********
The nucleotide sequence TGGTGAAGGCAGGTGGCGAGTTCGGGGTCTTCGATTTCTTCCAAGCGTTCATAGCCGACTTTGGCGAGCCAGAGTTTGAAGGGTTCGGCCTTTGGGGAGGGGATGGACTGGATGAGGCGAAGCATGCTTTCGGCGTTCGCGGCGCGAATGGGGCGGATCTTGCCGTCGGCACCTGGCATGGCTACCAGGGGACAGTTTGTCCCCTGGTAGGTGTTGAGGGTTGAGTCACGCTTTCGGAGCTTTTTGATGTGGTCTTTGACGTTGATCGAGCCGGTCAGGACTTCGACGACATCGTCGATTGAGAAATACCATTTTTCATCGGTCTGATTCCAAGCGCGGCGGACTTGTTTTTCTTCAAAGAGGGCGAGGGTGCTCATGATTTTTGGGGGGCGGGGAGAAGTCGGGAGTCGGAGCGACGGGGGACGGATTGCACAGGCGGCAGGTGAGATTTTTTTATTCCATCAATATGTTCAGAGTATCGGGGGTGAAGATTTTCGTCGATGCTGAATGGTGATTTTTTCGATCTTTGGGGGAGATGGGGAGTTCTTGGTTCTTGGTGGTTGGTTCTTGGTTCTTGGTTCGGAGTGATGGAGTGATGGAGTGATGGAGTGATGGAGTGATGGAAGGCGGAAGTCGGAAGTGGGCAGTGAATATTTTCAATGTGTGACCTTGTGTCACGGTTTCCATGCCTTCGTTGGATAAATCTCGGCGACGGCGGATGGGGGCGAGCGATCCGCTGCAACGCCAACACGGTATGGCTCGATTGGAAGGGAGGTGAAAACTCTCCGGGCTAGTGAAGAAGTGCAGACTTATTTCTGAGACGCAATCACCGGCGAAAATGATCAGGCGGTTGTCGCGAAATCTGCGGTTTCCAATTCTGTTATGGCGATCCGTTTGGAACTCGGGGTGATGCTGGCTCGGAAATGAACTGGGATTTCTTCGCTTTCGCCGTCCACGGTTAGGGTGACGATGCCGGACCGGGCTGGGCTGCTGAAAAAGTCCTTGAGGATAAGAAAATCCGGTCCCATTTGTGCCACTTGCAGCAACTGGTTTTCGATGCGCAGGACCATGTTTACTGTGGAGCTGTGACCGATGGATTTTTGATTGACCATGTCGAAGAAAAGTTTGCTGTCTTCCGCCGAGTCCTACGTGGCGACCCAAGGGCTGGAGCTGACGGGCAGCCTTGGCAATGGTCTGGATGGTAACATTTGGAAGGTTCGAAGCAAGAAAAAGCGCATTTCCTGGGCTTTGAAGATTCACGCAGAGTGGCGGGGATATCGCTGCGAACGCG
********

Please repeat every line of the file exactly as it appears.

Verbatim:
The nucleotide sequence TGGTGAAGGCAGGTGGCGAGTTCGGGGTCTTCGATTTCTTCCAAGCGTTCATAGCCGACTTTGGCGAGCCAGAGTTTGAAGGGTTCGGCCTTTGGGGAGGGGATGGACTGGATGAGGCGAAGCATGCTTTCGGCGTTCGCGGCGCGAATGGGGCGGATCTTGCCGTCGGCACCTGGCATGGCTACCAGGGGACAGTTTGTCCCCTGGTAGGTGTTGAGGGTTGAGTCACGCTTTCGGAGCTTTTTGATGTGGTCTTTGACGTTGATCGAGCCGGTCAGGACTTCGACGACATCGTCGATTGAGAAATACCATTTTTCATCGGTCTGATTCCAAGCGCGGCGGACTTGTTTTTCTTCAAAGAGGGCGAGGGTGCTCATGATTTTTGGGGGGCGGGGAGAAGTCGGGAGTCGGAGCGACGGGGGACGGATTGCACAGGCGGCAGGTGAGATTTTTTTATTCCATCAATATGTTCAGAGTATCGGGGGTGAAGATTTTCGTCGATGCTGAATGGTGATTTTTTCGATCTTTGGGGGAGATGGGGAGTTCTTGGTTCTTGGTGGTTGGTTCTTGGTTCTTGGTTCGGAGTGATGGAGTGATGGAGTGATGGAGTGATGGAGTGATGGAAGGCGGAAGTCGGAAGTGGGCAGTGAATATTTTCAATGTGTGACCTTGTGTCACGGTTTCCATGCCTTCGTTGGATAAATCTCGGCGACGGCGGATGGGGGCGAGCGATCCGCTGCAACGCCAACACGGTATGGCTCGATTGGAAGGGAGGTGAAAACTCTCCGGGCTAGTGAAGAAGTGCAGACTTATTTCTGAGACGCAATCACCGGCGAAAATGATCAGGCGGTTGTCGCGAAATCTGCGGTTTCCAATTCTGTTATGGCGATCCGTTTGGAACTCGGGGTGATGCTGGCTCGGAAATGAACTGGGATTTCTTCGCTTTCGCCGTCCACGGTTAGGGTGACGATGCCGGACCGGGCTGGGCTGCTGAAAAAGTCCTTGAGGATAAGAAAATCCGGTCCCATTTGTGCCACTTGCAGCAACTGGTTTTCGATGCGCAGGACCATGTTTACTGTGGAGCTGTGACCGATGGATTTTTGATTGACCATGTCGAAGAAAAGTTTGCTGTCTTCCGCCGAGTCCTACGTGGCGACCCAAGGGCTGGAGCTGACGGGCAGCCTTGGCAATGGTCTGGATGGTAACATTTGGAAGGTTCGAAGCAAGAAAAAGCGCATTTCCTGGGCTTTGAAGATTCACGCAGAGTGGCGGGGATATCGCTGCGAACGCG